Petraeus delivers Dale Distinguished Lecture

Petraeus delivers Dale Distinguished Lecture

General David H. Petraeus, U.S. Army, Ret., spoke on topics of international security and global policy Tuesday to a full house at the Historic Hattiesburg Saenger Theater.

Petraeus is four-star general and former CIA director with a long list of accomplishments. His military career spans over 37 years and he is, according to the Dale Center, “widely credited for changing the course of two wars” and “instrumental in reshaping American military doctrine through a reappraisal of the conduct of comprehensive civil-military counterinsurgency campaigns.”

The talk was part of the Dale Center’s Distinguished Lecture Series and included Petraeus’s assessment of three things: President Trump’s emerging foreign policy, why the United States really went to Iraq and five lessons learned from spending 16 years in the Middle East.

On the first subject, Petraeus offered a disclaimer. He said that he isn’t a registered member of any party, and he hasn’t voted since 2002. He believes that the emerging foreign policy of the Trump Administration represents continuity more than it represents change, but that isn’t necessarily a bad thing because the various people involved are more than competent enough to handle the job.

On Trump himself, however, Petraeus’s feelings were unclear, though he did offer one telling quip.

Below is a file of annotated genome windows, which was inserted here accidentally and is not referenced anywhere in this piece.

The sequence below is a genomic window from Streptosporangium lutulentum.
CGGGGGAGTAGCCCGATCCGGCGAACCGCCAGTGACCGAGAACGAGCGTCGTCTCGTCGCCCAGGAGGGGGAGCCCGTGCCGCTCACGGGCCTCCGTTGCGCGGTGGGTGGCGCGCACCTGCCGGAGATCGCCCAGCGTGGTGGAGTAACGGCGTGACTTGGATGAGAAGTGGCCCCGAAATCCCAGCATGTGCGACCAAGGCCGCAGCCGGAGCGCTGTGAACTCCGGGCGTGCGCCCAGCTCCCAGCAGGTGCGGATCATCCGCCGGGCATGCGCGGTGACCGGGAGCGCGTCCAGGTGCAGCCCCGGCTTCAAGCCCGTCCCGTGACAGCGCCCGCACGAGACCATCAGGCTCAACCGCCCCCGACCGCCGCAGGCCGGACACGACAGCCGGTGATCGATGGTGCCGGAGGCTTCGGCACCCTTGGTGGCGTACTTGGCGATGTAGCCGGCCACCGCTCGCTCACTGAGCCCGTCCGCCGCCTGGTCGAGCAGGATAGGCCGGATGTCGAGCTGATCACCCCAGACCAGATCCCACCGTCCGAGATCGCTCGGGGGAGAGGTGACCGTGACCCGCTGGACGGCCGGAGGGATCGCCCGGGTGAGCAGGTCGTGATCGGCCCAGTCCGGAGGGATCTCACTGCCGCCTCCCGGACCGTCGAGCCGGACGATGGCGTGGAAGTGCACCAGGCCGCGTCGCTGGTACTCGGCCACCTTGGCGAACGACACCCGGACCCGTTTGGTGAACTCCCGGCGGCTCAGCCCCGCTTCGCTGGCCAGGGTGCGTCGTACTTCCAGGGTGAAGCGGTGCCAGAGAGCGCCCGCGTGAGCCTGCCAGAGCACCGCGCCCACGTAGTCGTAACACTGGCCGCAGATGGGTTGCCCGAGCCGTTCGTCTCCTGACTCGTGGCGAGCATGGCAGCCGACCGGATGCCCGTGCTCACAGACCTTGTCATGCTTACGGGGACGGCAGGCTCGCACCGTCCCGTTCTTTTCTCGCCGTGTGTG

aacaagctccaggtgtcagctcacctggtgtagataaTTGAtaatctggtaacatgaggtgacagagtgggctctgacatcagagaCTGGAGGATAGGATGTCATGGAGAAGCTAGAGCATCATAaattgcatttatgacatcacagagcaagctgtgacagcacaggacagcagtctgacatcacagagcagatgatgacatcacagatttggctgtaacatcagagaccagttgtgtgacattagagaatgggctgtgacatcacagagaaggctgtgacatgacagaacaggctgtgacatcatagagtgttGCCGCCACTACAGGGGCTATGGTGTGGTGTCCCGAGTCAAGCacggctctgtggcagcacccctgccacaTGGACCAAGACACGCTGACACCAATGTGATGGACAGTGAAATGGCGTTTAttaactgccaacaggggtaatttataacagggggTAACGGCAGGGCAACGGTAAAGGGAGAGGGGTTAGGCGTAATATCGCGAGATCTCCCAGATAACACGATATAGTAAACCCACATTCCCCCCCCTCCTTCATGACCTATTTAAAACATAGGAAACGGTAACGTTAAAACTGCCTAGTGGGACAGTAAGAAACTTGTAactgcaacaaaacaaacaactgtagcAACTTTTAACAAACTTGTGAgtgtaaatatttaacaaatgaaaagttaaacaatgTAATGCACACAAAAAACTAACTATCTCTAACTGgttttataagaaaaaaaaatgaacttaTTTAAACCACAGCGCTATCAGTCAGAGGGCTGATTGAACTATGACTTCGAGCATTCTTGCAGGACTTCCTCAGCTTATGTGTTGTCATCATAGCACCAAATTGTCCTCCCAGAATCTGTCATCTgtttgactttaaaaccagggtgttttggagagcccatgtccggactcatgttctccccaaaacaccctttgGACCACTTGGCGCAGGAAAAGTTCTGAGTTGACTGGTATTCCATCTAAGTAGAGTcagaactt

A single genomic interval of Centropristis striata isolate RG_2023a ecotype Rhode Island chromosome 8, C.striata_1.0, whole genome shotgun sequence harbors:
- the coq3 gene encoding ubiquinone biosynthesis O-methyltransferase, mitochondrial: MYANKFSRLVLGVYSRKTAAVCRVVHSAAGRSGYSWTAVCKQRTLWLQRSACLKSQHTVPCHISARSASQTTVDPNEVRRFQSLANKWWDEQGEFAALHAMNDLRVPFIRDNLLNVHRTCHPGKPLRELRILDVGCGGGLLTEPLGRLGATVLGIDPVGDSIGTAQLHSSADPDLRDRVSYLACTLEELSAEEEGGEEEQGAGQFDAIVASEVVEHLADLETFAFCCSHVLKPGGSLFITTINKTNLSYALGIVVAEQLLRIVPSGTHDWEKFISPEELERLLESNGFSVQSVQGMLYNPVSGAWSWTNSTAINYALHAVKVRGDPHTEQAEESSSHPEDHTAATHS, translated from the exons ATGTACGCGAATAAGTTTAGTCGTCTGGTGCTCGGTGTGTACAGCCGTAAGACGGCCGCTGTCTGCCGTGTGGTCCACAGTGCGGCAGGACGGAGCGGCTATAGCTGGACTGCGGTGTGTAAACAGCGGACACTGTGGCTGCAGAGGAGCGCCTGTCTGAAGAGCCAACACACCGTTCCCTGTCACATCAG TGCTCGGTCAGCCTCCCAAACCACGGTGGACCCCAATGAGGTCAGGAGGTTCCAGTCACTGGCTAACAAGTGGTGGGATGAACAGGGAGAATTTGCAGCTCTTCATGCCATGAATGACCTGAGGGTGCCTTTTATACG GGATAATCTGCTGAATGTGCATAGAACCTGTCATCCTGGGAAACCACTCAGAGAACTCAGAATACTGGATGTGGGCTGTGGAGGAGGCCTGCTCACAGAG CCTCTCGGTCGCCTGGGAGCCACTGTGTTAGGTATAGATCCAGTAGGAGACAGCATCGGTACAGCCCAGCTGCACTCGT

“He really does believe in what he wrote in ‘The Art of the Deal,’” Petraeus said, referring to the president’s 1987 memoir and business advice book. “You punch the other guy before you sit down.”

Petraeus then talked about why the United States went to Iraq.

“The surge that mattered most was the surge of ideas, the change in policy,” he said, before transitioning into lessons the United States has learned as a result of 16 years of ongoing war in the Middle East.

Petraeus said that Islamists would inevitably exploit ungoverned spaces in the Middle East. He said that it’s not a problem the U.S. can ignore or hope will resolve itself. He said that the U.S. has to lead because it’s the only nation with the necessary assets. He said it was a clash within a civilization rather than a clash between civilizations, and that the U.S. would have to form a coalition in order to fight it. He said the U.S. must craft
and execute a comprehensive policy. And finally, he said that the U.S. must acknowledge that it will be a generational struggle.

Petraeus’s talk was followed by a brief question and answer session, during which an audience member asked him for his best advice.

“Seek out of your intellectual comfort zone,” he said. “Constantly take the path less traveled.”


 

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